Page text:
Farmer's Weekly (South Africa)
Indigenous horse racing soon to be officially recognised
An initiative born from a desire to see rural horses receive better care is now reaching the point where participants in the indigenous horse sport could soon be able to qualify for national colours.
One of the founders of the recently established Indigenous Horse Riders’ Association, Gerda Liebenberg, said the first sport they were attempting to have formally recognised by official equestrian and sporting bodies was Trippel Racing, also known as Racking Racing in other parts of the world.
“We have started with Trippel Racing, but the idea is that the association will be open to any type of traditional or cultural horse sport.” According to Liebenberg, in South
Africa, Trippel Racing was traditionally a weekend sporting activity in rural and remote areas and communities.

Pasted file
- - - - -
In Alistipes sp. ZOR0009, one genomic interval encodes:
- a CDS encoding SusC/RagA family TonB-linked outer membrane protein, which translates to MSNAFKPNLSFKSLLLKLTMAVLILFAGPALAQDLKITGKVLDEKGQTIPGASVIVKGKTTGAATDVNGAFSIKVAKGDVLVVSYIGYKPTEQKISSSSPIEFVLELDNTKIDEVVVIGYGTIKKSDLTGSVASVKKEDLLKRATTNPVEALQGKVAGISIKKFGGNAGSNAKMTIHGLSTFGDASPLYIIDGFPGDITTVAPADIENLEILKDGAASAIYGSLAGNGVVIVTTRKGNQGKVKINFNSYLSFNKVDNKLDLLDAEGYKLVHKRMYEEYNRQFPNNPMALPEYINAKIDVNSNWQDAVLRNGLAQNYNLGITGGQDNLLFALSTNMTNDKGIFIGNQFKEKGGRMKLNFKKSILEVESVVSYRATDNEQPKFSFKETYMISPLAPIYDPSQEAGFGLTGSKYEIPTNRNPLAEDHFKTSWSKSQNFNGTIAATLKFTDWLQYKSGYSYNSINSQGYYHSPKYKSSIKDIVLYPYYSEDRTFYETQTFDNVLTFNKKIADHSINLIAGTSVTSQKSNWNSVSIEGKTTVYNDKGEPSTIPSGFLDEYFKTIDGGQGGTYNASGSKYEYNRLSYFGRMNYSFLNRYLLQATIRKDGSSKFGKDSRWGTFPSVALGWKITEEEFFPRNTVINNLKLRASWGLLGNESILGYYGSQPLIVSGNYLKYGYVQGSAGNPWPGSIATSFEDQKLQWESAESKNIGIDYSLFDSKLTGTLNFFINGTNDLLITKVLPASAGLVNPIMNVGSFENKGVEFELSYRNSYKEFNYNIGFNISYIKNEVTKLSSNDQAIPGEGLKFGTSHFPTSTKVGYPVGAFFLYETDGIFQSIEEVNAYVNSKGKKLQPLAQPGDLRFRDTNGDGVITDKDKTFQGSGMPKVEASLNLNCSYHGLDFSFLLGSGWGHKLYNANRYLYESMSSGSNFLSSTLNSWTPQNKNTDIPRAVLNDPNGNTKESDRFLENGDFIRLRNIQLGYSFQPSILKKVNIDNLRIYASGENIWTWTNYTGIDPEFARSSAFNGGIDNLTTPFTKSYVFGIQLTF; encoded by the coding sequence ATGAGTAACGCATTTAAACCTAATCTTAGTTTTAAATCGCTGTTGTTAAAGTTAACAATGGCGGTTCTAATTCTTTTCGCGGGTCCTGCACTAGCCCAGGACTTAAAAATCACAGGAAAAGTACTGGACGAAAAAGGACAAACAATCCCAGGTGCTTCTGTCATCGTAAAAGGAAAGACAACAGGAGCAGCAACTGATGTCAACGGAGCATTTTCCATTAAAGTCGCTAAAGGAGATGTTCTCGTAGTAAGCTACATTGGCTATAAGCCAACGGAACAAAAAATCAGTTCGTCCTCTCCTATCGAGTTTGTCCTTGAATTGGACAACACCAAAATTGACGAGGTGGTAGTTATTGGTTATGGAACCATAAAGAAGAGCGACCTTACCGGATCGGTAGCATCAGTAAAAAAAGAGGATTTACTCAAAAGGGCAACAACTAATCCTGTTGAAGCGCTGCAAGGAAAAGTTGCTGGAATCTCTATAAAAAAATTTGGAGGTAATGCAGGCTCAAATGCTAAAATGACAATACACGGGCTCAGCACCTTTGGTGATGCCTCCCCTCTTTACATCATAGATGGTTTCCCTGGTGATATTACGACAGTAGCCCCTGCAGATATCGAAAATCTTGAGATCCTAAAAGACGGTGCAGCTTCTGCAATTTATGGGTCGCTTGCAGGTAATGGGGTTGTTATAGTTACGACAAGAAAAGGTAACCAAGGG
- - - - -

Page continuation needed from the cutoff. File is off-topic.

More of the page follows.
The race was different from Thoroughbred racing in that horses did not gallop, but were instead expected to compete in the rack, which was a specific four-beat gait associated with horse breeds such as the American Saddlebred, Hackney, or the indigenous Boerperd.
Competitors from the age of 10 to 80 could take part, and the races took place over a distance of 2km.
Liebenberg said there were already several clubs active in the Free State, and races were hosted at the stadium in Botshabelo once a month. She added that clubs were now being established in other towns as well, and they were also negotiating for a venue to host races in the Northern Cape.
The president of the Free State branch of the South African Equestrian Federation (SAEF), Gustus Roux, said he was excited about the new discipline. A delegation from SAEF had attended a race in Botshabelo last year. “I was amazed at how well-looked-after those horses were, and the pride and love the owners had for their animals.”
The new indigenous horse-riding discipline was provisionally accepted during an SAEF general meeting late last year, and he was certain the new association would be incorporated under the federation at its upcoming annual general meeting. – Sabrina Dean